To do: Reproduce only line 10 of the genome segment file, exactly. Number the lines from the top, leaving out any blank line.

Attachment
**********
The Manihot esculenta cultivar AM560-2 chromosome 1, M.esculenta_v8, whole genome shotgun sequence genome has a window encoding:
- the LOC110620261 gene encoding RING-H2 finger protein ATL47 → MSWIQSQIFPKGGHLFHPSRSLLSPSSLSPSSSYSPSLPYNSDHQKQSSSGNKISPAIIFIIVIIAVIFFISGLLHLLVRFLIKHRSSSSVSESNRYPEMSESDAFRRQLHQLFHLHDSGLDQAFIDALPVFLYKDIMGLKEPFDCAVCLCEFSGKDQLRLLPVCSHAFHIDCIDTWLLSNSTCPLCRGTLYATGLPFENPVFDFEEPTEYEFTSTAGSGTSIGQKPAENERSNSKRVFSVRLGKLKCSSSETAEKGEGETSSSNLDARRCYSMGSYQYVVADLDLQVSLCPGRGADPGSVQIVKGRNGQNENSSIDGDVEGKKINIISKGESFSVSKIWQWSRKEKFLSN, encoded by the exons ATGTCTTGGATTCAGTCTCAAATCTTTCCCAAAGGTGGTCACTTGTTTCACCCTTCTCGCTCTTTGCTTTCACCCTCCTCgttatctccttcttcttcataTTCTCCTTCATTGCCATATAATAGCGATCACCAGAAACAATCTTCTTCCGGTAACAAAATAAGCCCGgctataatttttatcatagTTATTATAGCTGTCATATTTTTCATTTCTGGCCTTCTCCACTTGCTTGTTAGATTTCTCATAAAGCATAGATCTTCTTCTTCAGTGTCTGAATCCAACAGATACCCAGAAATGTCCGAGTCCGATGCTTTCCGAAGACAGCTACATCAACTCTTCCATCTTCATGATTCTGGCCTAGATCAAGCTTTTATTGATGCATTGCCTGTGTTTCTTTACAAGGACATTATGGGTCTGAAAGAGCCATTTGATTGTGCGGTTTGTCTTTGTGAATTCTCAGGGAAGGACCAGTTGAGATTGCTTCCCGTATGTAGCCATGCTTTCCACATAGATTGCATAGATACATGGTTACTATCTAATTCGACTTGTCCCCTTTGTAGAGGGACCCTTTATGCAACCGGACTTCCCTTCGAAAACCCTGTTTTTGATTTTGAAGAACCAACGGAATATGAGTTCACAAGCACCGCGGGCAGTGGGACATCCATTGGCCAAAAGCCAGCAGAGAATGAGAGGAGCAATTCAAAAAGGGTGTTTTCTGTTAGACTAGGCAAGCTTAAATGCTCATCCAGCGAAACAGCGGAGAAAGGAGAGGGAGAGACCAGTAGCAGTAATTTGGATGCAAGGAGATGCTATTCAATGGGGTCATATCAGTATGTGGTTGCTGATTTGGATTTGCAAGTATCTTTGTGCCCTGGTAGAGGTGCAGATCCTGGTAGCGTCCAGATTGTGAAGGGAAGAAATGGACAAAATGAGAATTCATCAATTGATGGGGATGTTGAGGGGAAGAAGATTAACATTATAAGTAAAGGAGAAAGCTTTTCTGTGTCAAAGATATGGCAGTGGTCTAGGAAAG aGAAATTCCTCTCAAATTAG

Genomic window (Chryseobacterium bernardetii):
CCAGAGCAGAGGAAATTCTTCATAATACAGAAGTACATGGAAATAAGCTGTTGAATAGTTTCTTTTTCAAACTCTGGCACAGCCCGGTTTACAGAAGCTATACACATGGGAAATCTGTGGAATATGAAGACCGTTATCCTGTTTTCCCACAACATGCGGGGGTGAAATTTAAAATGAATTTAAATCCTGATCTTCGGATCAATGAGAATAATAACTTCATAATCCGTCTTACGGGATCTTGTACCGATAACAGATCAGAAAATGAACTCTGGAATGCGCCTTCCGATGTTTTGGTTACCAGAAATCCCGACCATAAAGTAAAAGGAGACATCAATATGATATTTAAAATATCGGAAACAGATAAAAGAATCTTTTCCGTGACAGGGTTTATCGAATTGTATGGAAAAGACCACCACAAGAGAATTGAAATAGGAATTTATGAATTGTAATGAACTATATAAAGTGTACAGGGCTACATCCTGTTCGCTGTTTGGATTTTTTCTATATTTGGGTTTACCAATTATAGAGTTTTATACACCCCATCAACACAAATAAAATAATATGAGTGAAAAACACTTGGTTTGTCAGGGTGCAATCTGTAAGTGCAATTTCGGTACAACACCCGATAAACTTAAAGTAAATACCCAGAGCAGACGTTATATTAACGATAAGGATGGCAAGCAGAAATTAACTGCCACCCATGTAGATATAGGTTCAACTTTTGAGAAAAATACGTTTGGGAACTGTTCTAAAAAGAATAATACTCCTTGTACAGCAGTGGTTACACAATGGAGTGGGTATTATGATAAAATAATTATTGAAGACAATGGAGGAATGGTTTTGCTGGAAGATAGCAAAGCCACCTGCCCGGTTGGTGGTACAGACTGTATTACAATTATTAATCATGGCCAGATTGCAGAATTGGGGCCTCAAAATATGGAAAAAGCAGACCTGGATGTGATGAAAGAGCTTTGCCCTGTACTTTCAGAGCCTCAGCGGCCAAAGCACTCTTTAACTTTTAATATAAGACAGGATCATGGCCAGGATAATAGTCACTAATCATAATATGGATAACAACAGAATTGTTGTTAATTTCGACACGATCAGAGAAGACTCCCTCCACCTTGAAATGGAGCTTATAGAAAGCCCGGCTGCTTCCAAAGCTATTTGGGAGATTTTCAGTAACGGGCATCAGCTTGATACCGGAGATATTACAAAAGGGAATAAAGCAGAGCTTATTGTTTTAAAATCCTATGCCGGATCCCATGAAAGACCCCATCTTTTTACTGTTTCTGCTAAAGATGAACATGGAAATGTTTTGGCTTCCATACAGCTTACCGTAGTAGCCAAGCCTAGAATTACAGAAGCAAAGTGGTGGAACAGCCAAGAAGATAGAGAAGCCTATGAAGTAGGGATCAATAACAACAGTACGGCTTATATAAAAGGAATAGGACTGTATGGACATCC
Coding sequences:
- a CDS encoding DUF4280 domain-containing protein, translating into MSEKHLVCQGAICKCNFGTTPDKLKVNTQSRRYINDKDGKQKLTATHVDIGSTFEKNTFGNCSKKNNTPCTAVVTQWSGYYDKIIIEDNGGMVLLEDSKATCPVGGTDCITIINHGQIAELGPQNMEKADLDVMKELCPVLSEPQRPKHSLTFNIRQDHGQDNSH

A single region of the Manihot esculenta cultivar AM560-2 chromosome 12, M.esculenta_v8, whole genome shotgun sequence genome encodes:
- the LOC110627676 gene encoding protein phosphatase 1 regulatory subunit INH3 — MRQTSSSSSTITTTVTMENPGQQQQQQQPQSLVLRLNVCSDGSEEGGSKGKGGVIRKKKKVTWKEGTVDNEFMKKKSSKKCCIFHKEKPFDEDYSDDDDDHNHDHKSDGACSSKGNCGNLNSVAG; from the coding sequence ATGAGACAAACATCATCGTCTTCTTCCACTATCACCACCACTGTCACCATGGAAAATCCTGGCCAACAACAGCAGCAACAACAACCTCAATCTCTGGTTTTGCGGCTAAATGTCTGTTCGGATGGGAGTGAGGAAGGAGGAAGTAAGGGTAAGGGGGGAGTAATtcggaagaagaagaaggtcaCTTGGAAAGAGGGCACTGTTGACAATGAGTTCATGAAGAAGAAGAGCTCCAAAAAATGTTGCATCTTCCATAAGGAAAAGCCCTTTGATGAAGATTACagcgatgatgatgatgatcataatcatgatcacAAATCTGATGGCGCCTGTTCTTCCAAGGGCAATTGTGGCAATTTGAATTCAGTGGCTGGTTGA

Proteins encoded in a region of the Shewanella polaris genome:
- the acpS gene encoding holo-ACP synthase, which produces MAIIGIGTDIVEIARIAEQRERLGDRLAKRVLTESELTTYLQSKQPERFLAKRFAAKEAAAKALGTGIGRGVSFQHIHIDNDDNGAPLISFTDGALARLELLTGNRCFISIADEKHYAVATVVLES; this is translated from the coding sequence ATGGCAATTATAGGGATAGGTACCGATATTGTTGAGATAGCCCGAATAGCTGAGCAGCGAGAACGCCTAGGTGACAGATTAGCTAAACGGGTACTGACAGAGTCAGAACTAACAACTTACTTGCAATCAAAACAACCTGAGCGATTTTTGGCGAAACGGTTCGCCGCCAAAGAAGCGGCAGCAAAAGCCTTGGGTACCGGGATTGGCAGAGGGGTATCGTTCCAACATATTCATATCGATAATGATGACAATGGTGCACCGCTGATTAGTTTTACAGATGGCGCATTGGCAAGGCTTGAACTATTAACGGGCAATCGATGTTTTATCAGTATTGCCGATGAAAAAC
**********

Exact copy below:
- the acpS gene encoding holo-ACP synthase, which produces MAIIGIGTDIVEIARIAEQRERLGDRLAKRVLTESELTTYLQSKQPERFLAKRFAAKEAAAKALGTGIGRGVSFQHIHIDNDDNGAPLISFTDGALARLELLTGNRCFISIADEKHYAVATVVLES; this is translated from the coding sequence ATGGCAATTATAGGGATAGGTACCGATATTGTTGAGATAGCCCGAATAGCTGAGCAGCGAGAACGCCTAGGTGACAGATTAGCTAAACGGGTACTGACAGAGTCAGAACTAACAACTTACTTGCAATCAAAACAACCTGAGCGATTTTTGGCGAAACGGTTCGCCGCCAAAGAAGCGGCAGCAAAAGCCTTGGGTACCGGGATTGGCAGAGGGGTATCGTTCCAACATATTCATATCGATAATGATGACAATGGTGCACCGCTGATTAGTTTTACAGATGGCGCATTGGCAAGGCTTGAACTATTAACGGGCAATCGATGTTTTATCAGTATTGCCGATGAAAAAC